Since taking office the escalation of the war in Afghanistan has been a central part of President Obama’s foreign policy. But recent polls have put independent voters in opposition to the Afghan War and Democrats hugely against it. Only among Republicans does the war continue to have any real traction, and as President Obama tries to sell the public on yet more escalations he may find himself in the position of having to rely on the opposition party for his war, even as he clashes publicly with them on domestic issues.
Eight years in, the Afghan War is a bigger failure than ever, and the president is finding himself less than eight months after taking office trying to bring the American public on board for the second “new” war strategy of his administration.
Polls now show only 48% of the American public approves of OIbama’s handling of the war, the first time this has dipped below 50%. The left-most portion of the Congressional Democrats are now saying they want concrete timeline for leaving the country.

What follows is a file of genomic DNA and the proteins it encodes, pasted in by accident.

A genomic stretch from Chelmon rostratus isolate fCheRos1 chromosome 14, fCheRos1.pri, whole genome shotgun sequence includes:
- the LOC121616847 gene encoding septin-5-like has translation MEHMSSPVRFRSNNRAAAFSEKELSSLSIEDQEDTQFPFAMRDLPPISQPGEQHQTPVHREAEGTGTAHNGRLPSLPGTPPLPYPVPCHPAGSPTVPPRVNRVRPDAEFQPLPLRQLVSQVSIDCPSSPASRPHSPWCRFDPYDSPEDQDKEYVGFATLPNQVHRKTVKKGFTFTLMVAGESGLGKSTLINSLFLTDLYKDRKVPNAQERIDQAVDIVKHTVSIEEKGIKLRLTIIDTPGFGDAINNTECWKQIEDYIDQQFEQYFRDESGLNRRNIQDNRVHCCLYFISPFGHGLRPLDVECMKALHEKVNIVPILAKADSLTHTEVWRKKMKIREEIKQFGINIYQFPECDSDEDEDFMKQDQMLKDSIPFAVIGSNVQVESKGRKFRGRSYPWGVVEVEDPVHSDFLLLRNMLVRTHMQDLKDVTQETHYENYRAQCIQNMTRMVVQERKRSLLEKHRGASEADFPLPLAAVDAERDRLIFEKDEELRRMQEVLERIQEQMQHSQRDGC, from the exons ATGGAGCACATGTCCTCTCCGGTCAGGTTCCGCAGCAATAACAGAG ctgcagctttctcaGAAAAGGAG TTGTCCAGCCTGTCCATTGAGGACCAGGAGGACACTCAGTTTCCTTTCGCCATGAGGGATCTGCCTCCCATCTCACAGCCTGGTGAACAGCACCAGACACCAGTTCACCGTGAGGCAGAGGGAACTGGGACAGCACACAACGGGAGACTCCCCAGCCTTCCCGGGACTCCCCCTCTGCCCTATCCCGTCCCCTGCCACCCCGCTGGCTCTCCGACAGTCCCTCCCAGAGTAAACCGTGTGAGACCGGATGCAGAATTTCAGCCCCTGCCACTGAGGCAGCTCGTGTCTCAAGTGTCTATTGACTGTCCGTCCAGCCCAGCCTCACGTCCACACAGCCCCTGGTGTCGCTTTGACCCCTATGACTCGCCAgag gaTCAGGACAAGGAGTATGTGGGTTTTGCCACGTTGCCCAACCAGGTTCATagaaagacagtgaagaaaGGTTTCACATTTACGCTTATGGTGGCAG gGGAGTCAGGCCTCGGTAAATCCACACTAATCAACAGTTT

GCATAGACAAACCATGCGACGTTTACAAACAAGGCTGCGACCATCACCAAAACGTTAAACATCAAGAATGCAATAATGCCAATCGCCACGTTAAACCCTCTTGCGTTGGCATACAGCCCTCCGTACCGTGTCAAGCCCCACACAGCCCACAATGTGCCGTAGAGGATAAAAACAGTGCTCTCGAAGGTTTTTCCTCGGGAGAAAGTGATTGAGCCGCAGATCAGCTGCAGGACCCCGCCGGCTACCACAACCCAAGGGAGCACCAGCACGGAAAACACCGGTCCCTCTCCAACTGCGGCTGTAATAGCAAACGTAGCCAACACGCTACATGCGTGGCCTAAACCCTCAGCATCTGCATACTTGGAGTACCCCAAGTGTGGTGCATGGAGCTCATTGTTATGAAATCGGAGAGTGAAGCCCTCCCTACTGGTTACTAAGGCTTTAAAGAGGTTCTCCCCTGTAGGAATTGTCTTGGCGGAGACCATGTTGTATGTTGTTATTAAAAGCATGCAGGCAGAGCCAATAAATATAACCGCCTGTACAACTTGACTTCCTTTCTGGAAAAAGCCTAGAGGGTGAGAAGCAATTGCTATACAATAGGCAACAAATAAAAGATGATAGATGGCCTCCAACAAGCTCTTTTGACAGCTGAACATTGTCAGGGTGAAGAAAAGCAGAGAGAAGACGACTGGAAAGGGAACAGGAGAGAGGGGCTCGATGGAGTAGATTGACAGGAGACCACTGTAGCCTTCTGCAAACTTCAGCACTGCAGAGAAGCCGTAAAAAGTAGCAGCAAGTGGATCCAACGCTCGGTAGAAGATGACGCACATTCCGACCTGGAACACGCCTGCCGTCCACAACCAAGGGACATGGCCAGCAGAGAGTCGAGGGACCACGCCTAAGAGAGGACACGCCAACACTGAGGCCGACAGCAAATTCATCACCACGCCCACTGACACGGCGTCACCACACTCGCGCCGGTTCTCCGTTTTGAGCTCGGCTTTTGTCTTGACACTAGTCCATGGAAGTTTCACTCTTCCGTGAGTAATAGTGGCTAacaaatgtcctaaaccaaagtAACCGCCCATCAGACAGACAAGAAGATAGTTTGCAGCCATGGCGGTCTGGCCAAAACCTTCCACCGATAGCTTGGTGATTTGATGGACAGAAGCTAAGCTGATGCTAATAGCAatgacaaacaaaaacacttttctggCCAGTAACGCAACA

But with conservative pundit George Will coming out publicly against the war this week, after being one of its strongest advocates for years, it seems that war exhaustion is startng to imperil Republican support for the conflict, and may eventually strip Obama of one of his last bastions of Congressional support for the war he so desperately seeks to continue.
At the same time, what if anything Congress is willing to do about the war remains to be seen. The Democratic majority was unwilling to buck President Bush on the even more unpopular Iraq War, and it seems no more likely that they will clash with a president from their own party over the issue. At the end of the day though, as popular support for the war continues to crumble, the pressure to change courses may become too great to ignore.